Wednesday, September 5, 2012

Choose your shoes wisely

I've been dabbling in many different writing and editing projects these last few months since I last posted here, projects that have taken my time and energy, my concentration and my free time. Unfortunately, that has left this blog bereft of posts. And that matters. Because a blog is not really an effective blog if it lacks in posts. Posts are what bring the readers--not the cute background or the snappily-worded bio.

So, if I want this blog to be a successful endeavor, a connection to others with information on a topic that means a lot to me, I must commit to posting here. That's step one in how to have a successful blog. But beyond filling the page with words, the choice of words also matters.

While I've not been blogging here this summer I have been working on other projects, writing and editing articles and stories and books and resumes, among other things. I've learned a few things about what I do through doing it (the hands-down best way to learn something, if you ask me).

For instance, as stated above, I learned that your words matter--oh, you know that, but I'm telling you that your words and punctuation and grammar and spelling speak volumes above what you are actually writing.

To that end, I've gathered a few short tips on writing:

1. Use the right words for the job.
I took on a resume-writing project for a recent military retiree. He is soon going to be seeking a job in an environment that is far different than the one he's familiar with, and though his experiences may translate easily from the military environment to the civilian, we had to be very careful to write his resume and cover letter with non-military speak. You have to know your audience, and you have to play to your audience so they best receive your message.
If he were to use the same language that is in his military job description to populate his resume, he wouldn't be effectively communicating with the best message for his audience. He needs to use the right words, the most effective words. In any professional situation, it's important that your words carry a certain level of professionalism; know when it's appropriate to use a more casual tone, a more specific description, a specific turn of phrase. Know when to be chatty, when to be proper and when to break it down, yo.
2. Understand the importance of your message.
Not just the message you are writing, but the underlying, subtle message that you are sending with your choice of words, grammar and punctuation. When you present yourself on paper, your choices in structure and style make a statement far beyond the actual words you are using.  This also applies to face-to-face communication, but that's a post for another day.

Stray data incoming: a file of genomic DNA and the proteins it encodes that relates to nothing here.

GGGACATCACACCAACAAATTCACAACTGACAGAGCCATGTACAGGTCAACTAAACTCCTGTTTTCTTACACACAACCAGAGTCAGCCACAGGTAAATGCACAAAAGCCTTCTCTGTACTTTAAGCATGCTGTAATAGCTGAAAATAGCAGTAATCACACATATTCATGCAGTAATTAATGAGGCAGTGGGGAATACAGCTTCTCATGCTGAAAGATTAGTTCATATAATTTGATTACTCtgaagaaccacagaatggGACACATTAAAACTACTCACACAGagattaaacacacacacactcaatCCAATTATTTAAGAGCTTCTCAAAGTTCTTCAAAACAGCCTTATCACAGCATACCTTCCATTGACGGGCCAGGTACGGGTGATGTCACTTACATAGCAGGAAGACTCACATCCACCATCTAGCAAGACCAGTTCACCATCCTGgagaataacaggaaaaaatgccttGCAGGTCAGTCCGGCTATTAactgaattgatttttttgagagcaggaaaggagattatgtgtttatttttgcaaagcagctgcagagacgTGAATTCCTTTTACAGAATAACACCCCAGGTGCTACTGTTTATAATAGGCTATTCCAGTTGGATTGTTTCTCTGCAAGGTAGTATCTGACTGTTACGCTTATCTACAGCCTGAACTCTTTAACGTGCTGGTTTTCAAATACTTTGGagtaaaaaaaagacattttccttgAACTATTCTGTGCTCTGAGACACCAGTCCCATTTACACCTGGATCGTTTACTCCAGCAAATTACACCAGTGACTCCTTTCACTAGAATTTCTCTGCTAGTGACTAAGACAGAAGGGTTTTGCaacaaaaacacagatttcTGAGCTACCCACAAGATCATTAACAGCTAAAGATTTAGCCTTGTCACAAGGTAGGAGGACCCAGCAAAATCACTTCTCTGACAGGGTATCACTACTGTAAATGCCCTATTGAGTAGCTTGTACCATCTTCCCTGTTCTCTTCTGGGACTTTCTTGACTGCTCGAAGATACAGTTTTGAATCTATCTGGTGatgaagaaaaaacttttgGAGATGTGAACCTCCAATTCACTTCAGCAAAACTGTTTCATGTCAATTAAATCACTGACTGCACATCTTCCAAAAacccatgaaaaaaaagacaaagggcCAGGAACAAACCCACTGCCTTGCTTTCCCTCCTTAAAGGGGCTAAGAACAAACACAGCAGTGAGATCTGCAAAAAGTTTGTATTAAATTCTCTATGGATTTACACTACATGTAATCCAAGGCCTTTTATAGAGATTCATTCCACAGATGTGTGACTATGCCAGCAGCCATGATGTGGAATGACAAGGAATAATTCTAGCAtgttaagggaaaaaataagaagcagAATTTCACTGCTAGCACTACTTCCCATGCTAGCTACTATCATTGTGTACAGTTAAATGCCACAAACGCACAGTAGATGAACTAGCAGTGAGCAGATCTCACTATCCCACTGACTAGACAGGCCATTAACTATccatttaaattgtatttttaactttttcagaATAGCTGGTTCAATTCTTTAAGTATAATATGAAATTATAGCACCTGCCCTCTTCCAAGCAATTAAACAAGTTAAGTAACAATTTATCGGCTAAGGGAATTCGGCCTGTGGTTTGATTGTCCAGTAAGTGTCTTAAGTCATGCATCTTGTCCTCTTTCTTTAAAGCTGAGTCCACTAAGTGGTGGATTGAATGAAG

No matter what you're writing (be it blog post, email, story, article, press release), you must consider what you're saying and how you're saying it, how you can deliver the most professional message to your readers. Humans are a judgy breed. We judge one another on the way we present ourselves and our messages. If your delivery is low-quality, your message might be received as the same.
Is your message presented in the most professional manner possible? Writing can be tough--yes, everyone can do it, but not everyone can do it well. It takes work, time and effort. But that's the good thing; good writers can be both born or bred.
3. Don't let your choices = shabby shoes.
Have you ever heard it said that you can be dressed to the nines and impeccably groomed, but if you wear shabby shoes, all your effort is for naught? Think of your words, your punctuation and your grammar as the foundation of your message, just like your shoes are the foundation of your physical image. Your words don't need to be overly edited or perfected, just as your shoes don't need to be expensive; but both your words and your shoes should be well-maintained and carefully chosen. Don't choose the shoes with the chewed up heels; choose the ones that are well-maintained. The details matter.
Choosing the right words for your message is as
important as choosing the right shoes for your outfit.
As an editor, there are some days when I receive hundreds of email messages; not all of them are business-related, but they are all there, cluttering my inbox. When I am sifting through those professional messages, the ones that are difficult to understand, use poor grammar or misspelled words may not get my full attention. But the clear messages do.

So, I give you the same advice that I give myself regarding this blog--show up. Do the work. Write. Just don't let a poor choice of words--shabby shoes--ruin your presentation.

1 comment:

  1. Thank you! I don't think I have the skills to be an editor, but I proofread everything I write. It drives me nuts when I post something on my blog and later see that I typed "you" instead of "your." That you/your scenario instantly takes away from anything I read as well.